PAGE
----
Pricing is usually a gray area in any business. Entrepreneurs seem skeptical about innovating in their pricing strategies — when they actually have developed one from the get-go.

I believe this only happens because most people use old methods to think about pricing in the digital market. Even if you do not have a digital product, the whole market is now undeniably digital. So let’s talk about how the 2020-on pricing strategy should look like.

The first thing is to forget about the cost. There’s a misconception that price and cost must be connected in any given product, which does not apply anymore. Analyzing your operational cost is mandatory for the financial health of your business, but there’s nothing to do with your price. Nothing at all.

What drives your products’ prices are your customers’ willingness to pay (WTP). Which is how much they are willing to pay to solve a problem they currently have. A problem that your product or service is claiming to solve.

Customers don’t pay for your product. They pay for a solution to a problem. That’s why the cost of your product has nothing to do with your price.

So, customers don’t care about your costs. And now you’re wondering: how do I find out my customers’ willingness to pay then? There are two simple steps you can take to find their WTP:

In a recent post, Profitwell shows we are not talking as much as we should to our customers. 70% of companies talk to less than 10 customers per month.

So simply put: talk to your customers. Call them, invite them to lunch, send out a survey. Listen to them and their problems, because that’s the only way you’re going to understand their real problems and eventually, how much would they pay to solve them. And if you have trouble around that area, here’s something might help:

Rob Fitzpatrick describes very practical ways to talk to your customers. It is so rare for a book to show that many rich examples in a specific and subjective theme such as customer interaction. This conversation’s goal is to understand your customer’s willingness to pay for a specific problem. So it’s definitely less talking and way more listening.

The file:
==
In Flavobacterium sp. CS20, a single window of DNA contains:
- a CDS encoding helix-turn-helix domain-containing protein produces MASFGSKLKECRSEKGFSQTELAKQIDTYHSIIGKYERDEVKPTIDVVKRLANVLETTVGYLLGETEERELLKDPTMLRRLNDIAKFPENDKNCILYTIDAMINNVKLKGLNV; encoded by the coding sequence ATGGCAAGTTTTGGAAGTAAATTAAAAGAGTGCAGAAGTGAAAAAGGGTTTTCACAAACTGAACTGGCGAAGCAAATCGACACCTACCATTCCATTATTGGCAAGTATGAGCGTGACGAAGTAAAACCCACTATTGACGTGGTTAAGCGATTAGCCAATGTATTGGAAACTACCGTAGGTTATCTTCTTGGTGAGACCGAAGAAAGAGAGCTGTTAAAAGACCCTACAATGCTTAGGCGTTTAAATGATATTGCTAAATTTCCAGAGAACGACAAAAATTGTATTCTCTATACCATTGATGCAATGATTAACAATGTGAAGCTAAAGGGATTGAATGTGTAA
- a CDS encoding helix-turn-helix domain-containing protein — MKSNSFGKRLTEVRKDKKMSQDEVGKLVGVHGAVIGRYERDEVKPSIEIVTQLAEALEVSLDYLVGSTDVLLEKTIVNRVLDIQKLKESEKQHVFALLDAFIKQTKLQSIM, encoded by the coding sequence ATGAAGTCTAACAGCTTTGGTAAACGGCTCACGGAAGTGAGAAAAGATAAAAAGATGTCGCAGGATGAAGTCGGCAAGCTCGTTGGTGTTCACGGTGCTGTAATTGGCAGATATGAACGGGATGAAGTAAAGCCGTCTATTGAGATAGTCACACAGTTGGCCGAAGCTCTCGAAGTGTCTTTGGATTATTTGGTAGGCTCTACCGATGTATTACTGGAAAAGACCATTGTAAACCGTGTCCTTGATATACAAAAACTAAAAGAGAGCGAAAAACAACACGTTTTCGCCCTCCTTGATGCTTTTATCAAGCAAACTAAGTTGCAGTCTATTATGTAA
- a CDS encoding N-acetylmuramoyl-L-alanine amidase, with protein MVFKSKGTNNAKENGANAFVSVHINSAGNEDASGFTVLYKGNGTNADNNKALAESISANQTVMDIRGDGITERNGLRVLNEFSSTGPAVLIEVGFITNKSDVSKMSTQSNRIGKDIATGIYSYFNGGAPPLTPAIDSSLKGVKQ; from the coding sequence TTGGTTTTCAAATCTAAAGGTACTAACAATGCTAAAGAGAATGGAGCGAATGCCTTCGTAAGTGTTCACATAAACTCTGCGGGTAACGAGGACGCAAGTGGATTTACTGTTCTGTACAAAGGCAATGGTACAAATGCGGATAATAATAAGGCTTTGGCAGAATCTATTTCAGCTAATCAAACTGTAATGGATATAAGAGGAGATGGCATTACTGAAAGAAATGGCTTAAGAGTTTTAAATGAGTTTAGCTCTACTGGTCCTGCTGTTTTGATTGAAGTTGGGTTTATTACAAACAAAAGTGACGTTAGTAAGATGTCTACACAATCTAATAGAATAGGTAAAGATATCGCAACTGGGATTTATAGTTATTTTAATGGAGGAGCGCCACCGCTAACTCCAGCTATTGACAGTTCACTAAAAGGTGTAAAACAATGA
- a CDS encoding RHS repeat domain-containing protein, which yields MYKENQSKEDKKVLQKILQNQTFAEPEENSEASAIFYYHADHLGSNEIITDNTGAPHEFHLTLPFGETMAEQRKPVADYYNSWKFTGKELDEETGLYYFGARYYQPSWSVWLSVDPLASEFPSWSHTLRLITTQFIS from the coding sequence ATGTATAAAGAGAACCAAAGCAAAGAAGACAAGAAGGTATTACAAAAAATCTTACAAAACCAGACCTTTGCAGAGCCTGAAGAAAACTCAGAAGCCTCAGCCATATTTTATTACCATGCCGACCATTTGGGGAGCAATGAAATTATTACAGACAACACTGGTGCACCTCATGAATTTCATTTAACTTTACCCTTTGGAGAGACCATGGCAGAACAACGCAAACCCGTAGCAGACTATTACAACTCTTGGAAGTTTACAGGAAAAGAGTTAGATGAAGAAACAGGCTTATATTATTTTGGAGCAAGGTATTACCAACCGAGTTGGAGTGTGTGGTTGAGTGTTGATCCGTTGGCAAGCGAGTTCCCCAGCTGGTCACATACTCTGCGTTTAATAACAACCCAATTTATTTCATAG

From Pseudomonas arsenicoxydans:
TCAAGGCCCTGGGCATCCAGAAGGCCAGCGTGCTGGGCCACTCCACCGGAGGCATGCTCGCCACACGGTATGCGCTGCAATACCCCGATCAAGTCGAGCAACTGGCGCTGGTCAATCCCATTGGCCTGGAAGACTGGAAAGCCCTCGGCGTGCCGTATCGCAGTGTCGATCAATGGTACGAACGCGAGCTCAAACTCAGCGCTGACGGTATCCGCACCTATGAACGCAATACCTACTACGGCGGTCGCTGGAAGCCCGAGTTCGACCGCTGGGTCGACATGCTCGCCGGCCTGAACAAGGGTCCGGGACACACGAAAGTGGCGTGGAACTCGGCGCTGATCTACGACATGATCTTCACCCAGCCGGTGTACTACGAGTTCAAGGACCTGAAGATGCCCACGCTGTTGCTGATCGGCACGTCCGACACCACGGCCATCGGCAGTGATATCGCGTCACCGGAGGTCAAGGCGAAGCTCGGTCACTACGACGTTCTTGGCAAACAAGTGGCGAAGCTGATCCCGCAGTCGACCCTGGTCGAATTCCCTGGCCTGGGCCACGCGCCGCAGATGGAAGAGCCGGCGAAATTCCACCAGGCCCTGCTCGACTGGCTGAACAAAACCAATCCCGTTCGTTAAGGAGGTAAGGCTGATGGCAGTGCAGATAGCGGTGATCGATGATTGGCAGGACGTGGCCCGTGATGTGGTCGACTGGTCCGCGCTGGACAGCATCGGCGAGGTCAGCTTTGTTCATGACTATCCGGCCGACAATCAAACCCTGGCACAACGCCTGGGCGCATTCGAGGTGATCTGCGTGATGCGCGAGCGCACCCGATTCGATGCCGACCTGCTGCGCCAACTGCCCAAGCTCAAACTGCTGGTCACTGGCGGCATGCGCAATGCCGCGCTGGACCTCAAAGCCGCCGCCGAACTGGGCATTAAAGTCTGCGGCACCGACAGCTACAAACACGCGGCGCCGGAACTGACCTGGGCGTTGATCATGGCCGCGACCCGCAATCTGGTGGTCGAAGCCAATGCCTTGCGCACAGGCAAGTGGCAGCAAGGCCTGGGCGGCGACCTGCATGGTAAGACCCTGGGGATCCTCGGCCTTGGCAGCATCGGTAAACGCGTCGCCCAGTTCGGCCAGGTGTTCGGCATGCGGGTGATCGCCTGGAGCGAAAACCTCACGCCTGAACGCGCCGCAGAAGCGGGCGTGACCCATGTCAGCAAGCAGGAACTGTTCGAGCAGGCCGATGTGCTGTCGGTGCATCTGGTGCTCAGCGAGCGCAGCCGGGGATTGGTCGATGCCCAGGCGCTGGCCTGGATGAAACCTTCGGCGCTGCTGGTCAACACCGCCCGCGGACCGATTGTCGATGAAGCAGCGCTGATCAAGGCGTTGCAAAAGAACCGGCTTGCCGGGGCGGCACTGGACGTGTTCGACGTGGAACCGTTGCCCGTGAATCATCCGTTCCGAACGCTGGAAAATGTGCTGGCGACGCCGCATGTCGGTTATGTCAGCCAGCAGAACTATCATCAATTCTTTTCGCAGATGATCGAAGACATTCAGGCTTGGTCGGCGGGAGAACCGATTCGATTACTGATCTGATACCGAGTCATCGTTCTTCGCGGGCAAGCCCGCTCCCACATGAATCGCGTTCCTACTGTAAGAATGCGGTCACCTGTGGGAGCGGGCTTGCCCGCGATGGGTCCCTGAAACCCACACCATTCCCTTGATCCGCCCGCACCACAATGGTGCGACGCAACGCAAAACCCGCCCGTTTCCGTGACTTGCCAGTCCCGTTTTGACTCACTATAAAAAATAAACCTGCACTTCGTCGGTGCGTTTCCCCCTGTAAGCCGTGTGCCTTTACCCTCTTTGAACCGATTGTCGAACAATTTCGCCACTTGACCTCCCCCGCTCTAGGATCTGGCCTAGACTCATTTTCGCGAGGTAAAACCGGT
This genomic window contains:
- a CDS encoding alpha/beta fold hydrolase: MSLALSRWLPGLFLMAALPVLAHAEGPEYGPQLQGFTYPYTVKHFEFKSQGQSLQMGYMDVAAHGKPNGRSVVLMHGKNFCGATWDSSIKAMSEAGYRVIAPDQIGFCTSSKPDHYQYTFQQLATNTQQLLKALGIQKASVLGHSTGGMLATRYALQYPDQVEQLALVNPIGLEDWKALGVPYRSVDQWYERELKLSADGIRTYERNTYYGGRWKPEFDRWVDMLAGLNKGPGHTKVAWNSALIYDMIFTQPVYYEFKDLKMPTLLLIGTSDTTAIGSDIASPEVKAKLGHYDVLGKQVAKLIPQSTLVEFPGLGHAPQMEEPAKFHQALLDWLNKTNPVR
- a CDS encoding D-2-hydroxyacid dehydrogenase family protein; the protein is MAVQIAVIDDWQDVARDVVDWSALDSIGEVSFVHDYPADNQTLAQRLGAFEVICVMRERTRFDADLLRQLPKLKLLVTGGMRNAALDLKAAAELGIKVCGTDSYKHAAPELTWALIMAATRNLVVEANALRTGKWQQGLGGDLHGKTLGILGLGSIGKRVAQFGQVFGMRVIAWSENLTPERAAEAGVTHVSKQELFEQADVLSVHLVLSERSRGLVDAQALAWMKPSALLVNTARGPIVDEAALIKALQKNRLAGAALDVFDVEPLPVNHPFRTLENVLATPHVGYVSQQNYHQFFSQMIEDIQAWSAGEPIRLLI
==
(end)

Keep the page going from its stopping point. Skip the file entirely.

After you have talked to your customers and drafted their problem, you must go back to your pricing strategy and review it. And this is the moment to think about your product’s value metrics, or how much your product is solving your customer’s problem.

Value metrics are what you charge for on your product — per user, per a specific feature, video, etc. And they must be connected with where your customer perceives value from your product. Otherwise, there’s little chance your pricing strategy succeeds. So ask yourself: what are the value metrics of your product? How much did your customers’ opinions influence that decision-making process?

If you want to learn more about WTP, you can take a look at my video (Portuguese with English subtitles). Or you can leave a comment or a question here, I’d love to hear you out!

Larissa Sielichoff is a consultant and mentor in Pricing Strategy, holds an M.SC degree in Business and Innovation, and developed a pricing methodology focused on digital solutions based on her dissertation — Why Pricing Matters.

🔥 Ajudo você a ter autonomia e confiança para precificar seus serviços. | Sou consultora financeira, mestre em Administração e especialista em Precificação.

🔥 Ajudo você a ter autonomia e confiança para precificar seus serviços. | Sou consultora financeira, mestre em Administração e especialista em Precificação.